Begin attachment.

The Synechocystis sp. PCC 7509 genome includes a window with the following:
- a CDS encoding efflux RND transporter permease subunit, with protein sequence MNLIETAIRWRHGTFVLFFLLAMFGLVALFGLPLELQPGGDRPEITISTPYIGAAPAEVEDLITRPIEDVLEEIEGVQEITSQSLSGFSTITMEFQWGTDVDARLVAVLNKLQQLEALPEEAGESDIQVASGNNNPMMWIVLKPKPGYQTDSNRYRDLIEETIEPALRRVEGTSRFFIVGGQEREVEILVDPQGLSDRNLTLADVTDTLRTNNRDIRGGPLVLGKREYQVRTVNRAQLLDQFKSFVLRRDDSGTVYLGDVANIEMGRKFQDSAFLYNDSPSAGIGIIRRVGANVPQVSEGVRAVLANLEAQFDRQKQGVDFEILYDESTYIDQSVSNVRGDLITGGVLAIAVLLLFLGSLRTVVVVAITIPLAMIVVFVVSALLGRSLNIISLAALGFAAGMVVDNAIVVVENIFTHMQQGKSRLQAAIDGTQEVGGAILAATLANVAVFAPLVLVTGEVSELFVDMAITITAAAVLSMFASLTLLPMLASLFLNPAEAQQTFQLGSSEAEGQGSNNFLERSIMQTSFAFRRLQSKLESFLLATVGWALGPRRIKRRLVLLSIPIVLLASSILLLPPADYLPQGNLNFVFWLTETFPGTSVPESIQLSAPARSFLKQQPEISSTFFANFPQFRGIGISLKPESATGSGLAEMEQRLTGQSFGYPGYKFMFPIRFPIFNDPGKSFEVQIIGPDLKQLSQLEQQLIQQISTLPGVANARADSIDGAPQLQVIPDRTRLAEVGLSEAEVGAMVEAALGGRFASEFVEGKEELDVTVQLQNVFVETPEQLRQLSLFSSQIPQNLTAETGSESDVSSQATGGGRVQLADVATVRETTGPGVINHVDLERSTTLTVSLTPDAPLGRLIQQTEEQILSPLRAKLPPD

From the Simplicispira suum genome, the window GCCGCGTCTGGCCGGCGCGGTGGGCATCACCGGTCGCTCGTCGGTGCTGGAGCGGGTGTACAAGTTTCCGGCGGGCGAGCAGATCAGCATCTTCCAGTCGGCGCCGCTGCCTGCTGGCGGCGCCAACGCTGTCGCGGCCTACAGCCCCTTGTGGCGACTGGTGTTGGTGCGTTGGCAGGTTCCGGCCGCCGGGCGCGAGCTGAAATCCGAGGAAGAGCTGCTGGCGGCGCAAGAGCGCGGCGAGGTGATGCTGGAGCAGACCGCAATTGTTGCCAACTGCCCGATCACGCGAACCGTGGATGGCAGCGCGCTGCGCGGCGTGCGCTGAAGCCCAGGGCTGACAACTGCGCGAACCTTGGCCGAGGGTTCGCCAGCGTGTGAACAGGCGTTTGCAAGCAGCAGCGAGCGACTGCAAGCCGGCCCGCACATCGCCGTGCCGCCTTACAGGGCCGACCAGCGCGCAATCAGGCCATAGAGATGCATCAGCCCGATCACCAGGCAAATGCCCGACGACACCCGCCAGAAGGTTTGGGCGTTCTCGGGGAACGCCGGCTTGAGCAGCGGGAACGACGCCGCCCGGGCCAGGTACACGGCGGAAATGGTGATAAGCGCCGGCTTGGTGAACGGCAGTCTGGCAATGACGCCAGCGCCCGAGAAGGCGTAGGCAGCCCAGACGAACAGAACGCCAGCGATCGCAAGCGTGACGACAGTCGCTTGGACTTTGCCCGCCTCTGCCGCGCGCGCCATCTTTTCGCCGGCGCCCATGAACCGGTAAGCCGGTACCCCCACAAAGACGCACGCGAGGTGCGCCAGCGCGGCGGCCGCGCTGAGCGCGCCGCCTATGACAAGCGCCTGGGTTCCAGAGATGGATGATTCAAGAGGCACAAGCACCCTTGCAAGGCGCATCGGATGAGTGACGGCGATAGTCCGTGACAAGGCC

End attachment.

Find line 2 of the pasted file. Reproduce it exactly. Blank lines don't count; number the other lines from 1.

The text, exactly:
- a CDS encoding efflux RND transporter permease subunit, with protein sequence MNLIETAIRWRHGTFVLFFLLAMFGLVALFGLPLELQPGGDRPEITISTPYIGAAPAEVEDLITRPIEDVLEEIEGVQEITSQSLSGFSTITMEFQWGTDVDARLVAVLNKLQQLEALPEEAGESDIQVASGNNNPMMWIVLKPKPGYQTDSNRYRDLIEETIEPALRRVEGTSRFFIVGGQEREVEILVDPQGLSDRNLTLADVTDTLRTNNRDIRGGPLVLGKREYQVRTVNRAQLLDQFKSFVLRRDDSGTVYLGDVANIEMGRKFQDSAFLYNDSPSAGIGIIRRVGANVPQVSEGVRAVLANLEAQFDRQKQGVDFEILYDESTYIDQSVSNVRGDLITGGVLAIAVLLLFLGSLRTVVVVAITIPLAMIVVFVVSALLGRSLNIISLAALGFAAGMVVDNAIVVVENIFTHMQQGKSRLQAAIDGTQEVGGAILAATLANVAVFAPLVLVTGEVSELFVDMAITITAAAVLSMFASLTLLPMLASLFLNPAEAQQTFQLGSSEAEGQGSNNFLERSIMQTSFAFRRLQSKLESFLLATVGWALGPRRIKRRLVLLSIPIVLLASSILLLPPADYLPQGNLNFVFWLTETFPGTSVPESIQLSAPARSFLKQQPEISSTFFANFPQFRGIGISLKPESATGSGLAEMEQRLTGQSFGYPGYKFMFPIRFPIFNDPGKSFEVQIIGPDLKQLSQLEQQLIQQISTLPGVANARADSIDGAPQLQVIPDRTRLAEVGLSEAEVGAMVEAALGGRFASEFVEGKEELDVTVQLQNVFVETPEQLRQLSLFSSQIPQNLTAETGSESDVSSQATGGGRVQLADVATVRETTGPGVINHVDLERSTTLTVSLTPDAPLGRLIQQTEEQILSPLRAKLPPD